"Will delight the most devoted bibliophile... deeply-researched."
—Globe and Mail
"That sense of our ultimate aloneness in the world makes Gorey's books as haunting as they are odd. Dery's affectionate tribute to an artist who was 'incomparably, unimprovably himself' also shows Gorey evoking in his work feelings of alienation, longing, and dread that are perhaps more common than we like to admit."
"Mark Dery's deep, clear-eyed biography of Gorey is so welcome. He pulls at the disparate threads running through Gorey's art... and unearths the artist's gay identity."
"Writer and illustrator Gorey is more myth than man. But Mark Dery fleshes out the Grandfather of Goth in this new biography, and by doing so, he paints a picture of a fascinating man... Dery fills in the rest of the pieces with affection, admiration, and humor."
"Knowing Gorey's full story, done sparkling justice by Mark Dery, will only make you adore him more."
—Caitlin Doughty, author of Smoke Gets in Your Eyes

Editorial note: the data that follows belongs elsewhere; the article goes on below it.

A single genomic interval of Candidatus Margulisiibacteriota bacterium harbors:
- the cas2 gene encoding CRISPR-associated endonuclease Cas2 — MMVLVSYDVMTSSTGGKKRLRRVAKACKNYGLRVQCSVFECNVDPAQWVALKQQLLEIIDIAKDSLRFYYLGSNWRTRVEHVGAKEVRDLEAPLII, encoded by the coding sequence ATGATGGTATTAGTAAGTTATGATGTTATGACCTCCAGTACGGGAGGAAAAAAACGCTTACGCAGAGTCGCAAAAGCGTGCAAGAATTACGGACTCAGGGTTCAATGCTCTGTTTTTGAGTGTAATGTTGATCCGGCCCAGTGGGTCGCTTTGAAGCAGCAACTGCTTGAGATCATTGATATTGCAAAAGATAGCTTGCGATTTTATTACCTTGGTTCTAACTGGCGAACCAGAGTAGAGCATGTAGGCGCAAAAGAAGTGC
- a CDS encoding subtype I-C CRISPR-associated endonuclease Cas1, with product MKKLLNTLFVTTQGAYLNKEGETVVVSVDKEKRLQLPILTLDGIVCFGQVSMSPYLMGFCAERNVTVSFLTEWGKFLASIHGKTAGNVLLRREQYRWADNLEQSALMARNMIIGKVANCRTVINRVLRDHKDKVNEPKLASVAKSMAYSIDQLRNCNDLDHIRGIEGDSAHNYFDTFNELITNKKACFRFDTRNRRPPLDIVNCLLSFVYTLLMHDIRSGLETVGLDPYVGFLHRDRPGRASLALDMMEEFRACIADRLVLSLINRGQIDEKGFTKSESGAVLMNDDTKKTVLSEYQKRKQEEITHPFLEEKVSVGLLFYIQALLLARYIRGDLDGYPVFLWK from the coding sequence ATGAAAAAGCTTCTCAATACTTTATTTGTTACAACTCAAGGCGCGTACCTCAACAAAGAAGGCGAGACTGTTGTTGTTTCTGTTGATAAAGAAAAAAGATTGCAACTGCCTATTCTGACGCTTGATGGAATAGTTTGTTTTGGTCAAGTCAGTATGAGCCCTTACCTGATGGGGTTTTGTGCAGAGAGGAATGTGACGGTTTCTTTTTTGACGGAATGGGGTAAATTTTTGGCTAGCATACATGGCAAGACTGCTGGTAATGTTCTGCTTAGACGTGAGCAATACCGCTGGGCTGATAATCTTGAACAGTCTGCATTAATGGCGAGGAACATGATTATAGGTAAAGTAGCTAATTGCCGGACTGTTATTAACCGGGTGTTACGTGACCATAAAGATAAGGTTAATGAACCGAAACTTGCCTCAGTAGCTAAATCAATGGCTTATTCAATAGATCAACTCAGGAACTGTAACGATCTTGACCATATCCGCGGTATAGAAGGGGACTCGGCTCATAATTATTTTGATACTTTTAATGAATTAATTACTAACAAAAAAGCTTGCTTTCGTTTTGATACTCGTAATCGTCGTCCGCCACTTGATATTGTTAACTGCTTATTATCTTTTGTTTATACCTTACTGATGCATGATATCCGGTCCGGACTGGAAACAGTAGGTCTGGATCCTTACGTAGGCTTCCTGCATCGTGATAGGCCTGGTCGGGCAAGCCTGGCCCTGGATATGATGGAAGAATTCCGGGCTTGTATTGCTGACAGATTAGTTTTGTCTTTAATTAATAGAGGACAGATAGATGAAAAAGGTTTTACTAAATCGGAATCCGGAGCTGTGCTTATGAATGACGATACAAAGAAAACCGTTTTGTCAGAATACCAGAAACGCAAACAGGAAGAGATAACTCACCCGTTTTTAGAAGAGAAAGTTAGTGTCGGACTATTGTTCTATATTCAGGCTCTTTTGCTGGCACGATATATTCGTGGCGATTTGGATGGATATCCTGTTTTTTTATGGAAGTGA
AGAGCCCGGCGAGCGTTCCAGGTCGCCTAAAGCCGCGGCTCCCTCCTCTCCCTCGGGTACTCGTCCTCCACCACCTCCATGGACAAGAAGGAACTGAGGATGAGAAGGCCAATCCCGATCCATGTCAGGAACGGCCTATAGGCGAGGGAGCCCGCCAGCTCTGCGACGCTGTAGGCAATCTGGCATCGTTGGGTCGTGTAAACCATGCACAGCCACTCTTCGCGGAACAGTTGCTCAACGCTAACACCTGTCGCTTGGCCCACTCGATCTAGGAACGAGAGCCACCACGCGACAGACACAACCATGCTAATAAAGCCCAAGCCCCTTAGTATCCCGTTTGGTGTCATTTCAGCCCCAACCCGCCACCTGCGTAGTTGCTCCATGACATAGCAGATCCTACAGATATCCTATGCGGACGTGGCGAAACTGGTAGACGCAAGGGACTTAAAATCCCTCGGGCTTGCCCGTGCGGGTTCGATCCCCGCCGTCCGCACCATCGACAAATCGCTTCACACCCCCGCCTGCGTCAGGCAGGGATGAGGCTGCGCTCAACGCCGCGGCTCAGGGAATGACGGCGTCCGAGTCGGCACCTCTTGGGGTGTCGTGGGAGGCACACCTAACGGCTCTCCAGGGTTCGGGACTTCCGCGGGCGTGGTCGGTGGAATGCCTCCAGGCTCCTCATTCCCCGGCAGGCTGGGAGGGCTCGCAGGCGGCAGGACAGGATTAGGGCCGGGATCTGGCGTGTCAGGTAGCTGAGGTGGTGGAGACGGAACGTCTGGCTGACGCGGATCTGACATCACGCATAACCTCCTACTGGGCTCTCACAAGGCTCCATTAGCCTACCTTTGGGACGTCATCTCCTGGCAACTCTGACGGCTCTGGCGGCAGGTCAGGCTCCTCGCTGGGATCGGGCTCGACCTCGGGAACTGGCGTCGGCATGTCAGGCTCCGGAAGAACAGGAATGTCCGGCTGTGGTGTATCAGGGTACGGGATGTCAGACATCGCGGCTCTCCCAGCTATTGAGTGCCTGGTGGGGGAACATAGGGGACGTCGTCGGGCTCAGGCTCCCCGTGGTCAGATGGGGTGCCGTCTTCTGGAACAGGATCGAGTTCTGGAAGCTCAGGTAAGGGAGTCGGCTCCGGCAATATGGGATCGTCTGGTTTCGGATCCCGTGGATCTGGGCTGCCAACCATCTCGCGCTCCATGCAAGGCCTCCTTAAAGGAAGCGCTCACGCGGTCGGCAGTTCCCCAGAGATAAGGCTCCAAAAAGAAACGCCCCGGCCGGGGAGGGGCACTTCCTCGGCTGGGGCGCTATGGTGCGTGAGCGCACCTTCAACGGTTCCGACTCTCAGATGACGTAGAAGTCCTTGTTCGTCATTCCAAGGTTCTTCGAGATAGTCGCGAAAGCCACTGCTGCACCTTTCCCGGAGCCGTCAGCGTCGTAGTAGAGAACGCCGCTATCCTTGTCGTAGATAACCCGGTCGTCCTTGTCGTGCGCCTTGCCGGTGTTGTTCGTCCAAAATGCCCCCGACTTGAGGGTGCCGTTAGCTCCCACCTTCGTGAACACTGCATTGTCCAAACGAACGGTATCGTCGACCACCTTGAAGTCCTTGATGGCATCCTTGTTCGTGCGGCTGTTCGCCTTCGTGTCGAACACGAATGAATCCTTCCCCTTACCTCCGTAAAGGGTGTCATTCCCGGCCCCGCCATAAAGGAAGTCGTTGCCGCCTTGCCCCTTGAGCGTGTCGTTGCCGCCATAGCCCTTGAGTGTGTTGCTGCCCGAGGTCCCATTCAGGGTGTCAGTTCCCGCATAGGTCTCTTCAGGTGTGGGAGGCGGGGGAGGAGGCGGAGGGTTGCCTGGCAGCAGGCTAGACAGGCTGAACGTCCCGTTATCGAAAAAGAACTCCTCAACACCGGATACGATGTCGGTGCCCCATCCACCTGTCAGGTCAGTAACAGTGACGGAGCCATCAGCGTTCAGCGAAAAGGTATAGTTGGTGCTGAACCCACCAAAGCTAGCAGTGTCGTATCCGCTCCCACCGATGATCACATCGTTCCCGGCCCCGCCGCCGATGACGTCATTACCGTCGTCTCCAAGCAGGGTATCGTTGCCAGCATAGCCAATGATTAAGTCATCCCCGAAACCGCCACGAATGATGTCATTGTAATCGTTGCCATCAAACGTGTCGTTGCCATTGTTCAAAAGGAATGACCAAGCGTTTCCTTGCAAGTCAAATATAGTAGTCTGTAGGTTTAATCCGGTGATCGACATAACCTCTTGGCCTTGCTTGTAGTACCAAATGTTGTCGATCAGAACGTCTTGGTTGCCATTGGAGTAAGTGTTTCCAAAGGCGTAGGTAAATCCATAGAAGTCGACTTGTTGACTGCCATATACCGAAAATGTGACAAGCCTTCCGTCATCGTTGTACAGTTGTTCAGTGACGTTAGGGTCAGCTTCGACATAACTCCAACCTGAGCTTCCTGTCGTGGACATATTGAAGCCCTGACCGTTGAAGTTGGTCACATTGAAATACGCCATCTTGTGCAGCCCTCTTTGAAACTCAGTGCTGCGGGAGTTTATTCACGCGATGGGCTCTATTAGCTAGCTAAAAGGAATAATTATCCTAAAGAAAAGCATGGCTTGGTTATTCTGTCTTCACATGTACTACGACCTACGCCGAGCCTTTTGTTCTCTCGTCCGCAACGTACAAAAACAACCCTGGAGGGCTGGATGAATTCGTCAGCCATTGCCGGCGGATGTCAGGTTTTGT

"Well-considered... Cultural critic Dery constructs a nimble framework to fully appreciate the gothic artist and designer's contributions to high art and queer culture... The reclusive author and designer of such ghoulish gems as The Doubtful Guest
and the animated introduction to the PBS series Mystery!
comes fully alive, fur-coated and bejeweled, as an unlikely icon of the counterculture."—Kirkus
"Peculiar to a T, Gorey and his work are eccentric in the most congenial and appealing way, and cultural critic Dery gives them a book that matches them in ingratiation, fascination, and artfulness."
—Booklist (starred review)
"Fascinating... Dery brings an analytical eye to the creations of the avant-garde illustrator and writer."
—The National Book Review
"An inviting cabinet of curiosities...Every chapter is a revelation... fans will absolutely revel in this book... Mark Dery pulls back the grand drape in a way that does not dispel the magic but simply sanctifies Gorey's contribution."
"In his provocative biography of Gorey, Dery shows that the artist, instead of being a fusty old Edwardian misanthrope, was a flamboyant dandy and an early avatar of asexuality."
—San Francisco Chronicle